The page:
But it’s not just military forces that may want a situational awareness tool available to them without calling much attention to themselves. Government employees and security personnel stationed around the globe can benefit from sharing their real-time location with their peers during regular patrol around an embassy or other low-visibility operations. 

In these instances, it’s better to have communications tools that can be concealed in civilian clothes and not stick out like a sore thumb. Again, the small size of a device like goTenna Pro X comes into play. The devices are small enough to fit into a pocket or wear under a thin layer of clothing. They interface with any iOS or Android device, which makes off-grid inter-team communication rather inconspicuous to those around you.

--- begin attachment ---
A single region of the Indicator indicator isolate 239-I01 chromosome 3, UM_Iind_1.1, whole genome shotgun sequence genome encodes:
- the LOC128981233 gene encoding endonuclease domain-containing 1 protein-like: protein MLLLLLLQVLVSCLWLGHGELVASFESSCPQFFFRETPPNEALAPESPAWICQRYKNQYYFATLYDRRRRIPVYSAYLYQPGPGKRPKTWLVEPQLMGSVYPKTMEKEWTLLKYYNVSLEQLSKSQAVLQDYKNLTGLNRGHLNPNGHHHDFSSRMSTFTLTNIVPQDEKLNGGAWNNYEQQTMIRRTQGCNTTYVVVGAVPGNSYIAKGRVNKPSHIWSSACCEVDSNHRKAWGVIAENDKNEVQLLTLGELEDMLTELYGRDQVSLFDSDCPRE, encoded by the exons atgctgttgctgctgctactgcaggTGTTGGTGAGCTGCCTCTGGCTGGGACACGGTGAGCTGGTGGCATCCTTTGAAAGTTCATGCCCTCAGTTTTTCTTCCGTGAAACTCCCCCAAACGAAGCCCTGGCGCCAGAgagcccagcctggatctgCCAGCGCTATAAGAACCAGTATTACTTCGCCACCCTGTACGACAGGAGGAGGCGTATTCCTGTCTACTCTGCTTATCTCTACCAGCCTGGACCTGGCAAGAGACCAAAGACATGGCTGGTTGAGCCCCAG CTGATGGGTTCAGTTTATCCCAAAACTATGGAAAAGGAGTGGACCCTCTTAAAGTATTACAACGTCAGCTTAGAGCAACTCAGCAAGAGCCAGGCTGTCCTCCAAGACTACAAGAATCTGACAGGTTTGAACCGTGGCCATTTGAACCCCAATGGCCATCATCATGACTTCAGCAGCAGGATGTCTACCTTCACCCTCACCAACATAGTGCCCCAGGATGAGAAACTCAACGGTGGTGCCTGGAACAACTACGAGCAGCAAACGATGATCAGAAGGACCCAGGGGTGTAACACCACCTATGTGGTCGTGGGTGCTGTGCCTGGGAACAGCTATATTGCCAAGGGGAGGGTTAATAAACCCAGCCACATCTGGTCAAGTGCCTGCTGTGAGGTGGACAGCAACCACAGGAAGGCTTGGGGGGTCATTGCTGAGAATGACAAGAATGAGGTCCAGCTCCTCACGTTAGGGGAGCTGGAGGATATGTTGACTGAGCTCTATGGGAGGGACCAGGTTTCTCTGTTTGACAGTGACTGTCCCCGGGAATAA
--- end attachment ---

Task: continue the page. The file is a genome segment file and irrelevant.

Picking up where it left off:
As the military continues to invest in new and advanced technologies, the vision of the hyper-enabled operator will become more and more of a reality. However, low-bandwidth mobile mesh networking devices and the ATAK app are already meeting our needs for enhanced situational awareness today — without creating a significant equipment burden for the warfighter. 

Invitation to watch read whitepaper on remote situational awareness using mesh networks and other low-bandwidth solutions
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The Author

Wes Bryant

Wes Bryant

Wes J. Bryant is the special operations forces business development lead at goTenna. He is co-author of the book Hunting the Caliphate: America’s War on ISIS and the Dawn of the Strike Cell—a first-person account of the campaign against ISIS. In addition to business development, he is an independent speaker and media contributor in the realms of defense and foreign policy, the war on terror, and veterans advocacy.